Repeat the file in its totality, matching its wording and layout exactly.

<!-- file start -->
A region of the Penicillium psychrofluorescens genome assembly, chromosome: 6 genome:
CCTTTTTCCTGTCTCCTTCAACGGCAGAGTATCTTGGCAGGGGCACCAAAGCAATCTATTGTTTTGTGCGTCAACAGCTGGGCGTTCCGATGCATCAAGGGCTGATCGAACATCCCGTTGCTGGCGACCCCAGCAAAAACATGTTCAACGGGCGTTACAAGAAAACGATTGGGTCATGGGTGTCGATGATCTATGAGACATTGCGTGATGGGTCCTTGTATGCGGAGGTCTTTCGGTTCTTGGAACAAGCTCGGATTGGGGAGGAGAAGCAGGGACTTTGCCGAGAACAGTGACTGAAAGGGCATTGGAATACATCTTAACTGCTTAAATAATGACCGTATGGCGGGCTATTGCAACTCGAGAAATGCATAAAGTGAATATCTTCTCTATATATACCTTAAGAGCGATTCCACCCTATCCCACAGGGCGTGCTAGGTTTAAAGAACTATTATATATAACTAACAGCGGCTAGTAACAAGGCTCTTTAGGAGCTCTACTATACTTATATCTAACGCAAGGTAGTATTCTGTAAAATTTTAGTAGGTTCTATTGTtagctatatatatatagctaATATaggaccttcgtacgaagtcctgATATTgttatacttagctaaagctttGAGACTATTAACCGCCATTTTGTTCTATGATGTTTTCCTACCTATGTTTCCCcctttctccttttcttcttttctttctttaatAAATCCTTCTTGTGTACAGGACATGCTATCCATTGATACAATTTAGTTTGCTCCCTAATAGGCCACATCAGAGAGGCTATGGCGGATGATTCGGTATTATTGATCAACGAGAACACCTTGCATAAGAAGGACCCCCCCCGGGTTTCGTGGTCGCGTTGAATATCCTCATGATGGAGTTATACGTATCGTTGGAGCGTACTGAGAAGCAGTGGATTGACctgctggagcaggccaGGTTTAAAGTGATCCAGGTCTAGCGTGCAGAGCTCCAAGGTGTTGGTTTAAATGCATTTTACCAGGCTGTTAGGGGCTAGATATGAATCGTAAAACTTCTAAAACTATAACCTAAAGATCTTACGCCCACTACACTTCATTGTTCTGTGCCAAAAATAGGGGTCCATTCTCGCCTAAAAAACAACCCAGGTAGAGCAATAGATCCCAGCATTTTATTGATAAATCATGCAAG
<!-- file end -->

A region of the Penicillium psychrofluorescens genome assembly, chromosome: 6 genome:
CCTTTTTCCTGTCTCCTTCAACGGCAGAGTATCTTGGCAGGGGCACCAAAGCAATCTATTGTTTTGTGCGTCAACAGCTGGGCGTTCCGATGCATCAAGGGCTGATCGAACATCCCGTTGCTGGCGACCCCAGCAAAAACATGTTCAACGGGCGTTACAAGAAAACGATTGGGTCATGGGTGTCGATGATCTATGAGACATTGCGTGATGGGTCCTTGTATGCGGAGGTCTTTCGGTTCTTGGAACAAGCTCGGATTGGGGAGGAGAAGCAGGGACTTTGCCGAGAACAGTGACTGAAAGGGCATTGGAATACATCTTAACTGCTTAAATAATGACCGTATGGCGGGCTATTGCAACTCGAGAAATGCATAAAGTGAATATCTTCTCTATATATACCTTAAGAGCGATTCCACCCTATCCCACAGGGCGTGCTAGGTTTAAAGAACTATTATATATAACTAACAGCGGCTAGTAACAAGGCTCTTTAGGAGCTCTACTATACTTATATCTAACGCAAGGTAGTATTCTGTAAAATTTTAGTAGGTTCTATTGTtagctatatatatatagctaATATaggaccttcgtacgaagtcctgATATTgttatacttagctaaagctttGAGACTATTAACCGCCATTTTGTTCTATGATGTTTTCCTACCTATGTTTCCCcctttctccttttcttcttttctttctttaatAAATCCTTCTTGTGTACAGGACATGCTATCCATTGATACAATTTAGTTTGCTCCCTAATAGGCCACATCAGAGAGGCTATGGCGGATGATTCGGTATTATTGATCAACGAGAACACCTTGCATAAGAAGGACCCCCCCCGGGTTTCGTGGTCGCGTTGAATATCCTCATGATGGAGTTATACGTATCGTTGGAGCGTACTGAGAAGCAGTGGATTGACctgctggagcaggccaGGTTTAAAGTGATCCAGGTCTAGCGTGCAGAGCTCCAAGGTGTTGGTTTAAATGCATTTTACCAGGCTGTTAGGGGCTAGATATGAATCGTAAAACTTCTAAAACTATAACCTAAAGATCTTACGCCCACTACACTTCATTGTTCTGTGCCAAAAATAGGGGTCCATTCTCGCCTAAAAAACAACCCAGGTAGAGCAATAGATCCCAGCATTTTATTGATAAATCATGCAAG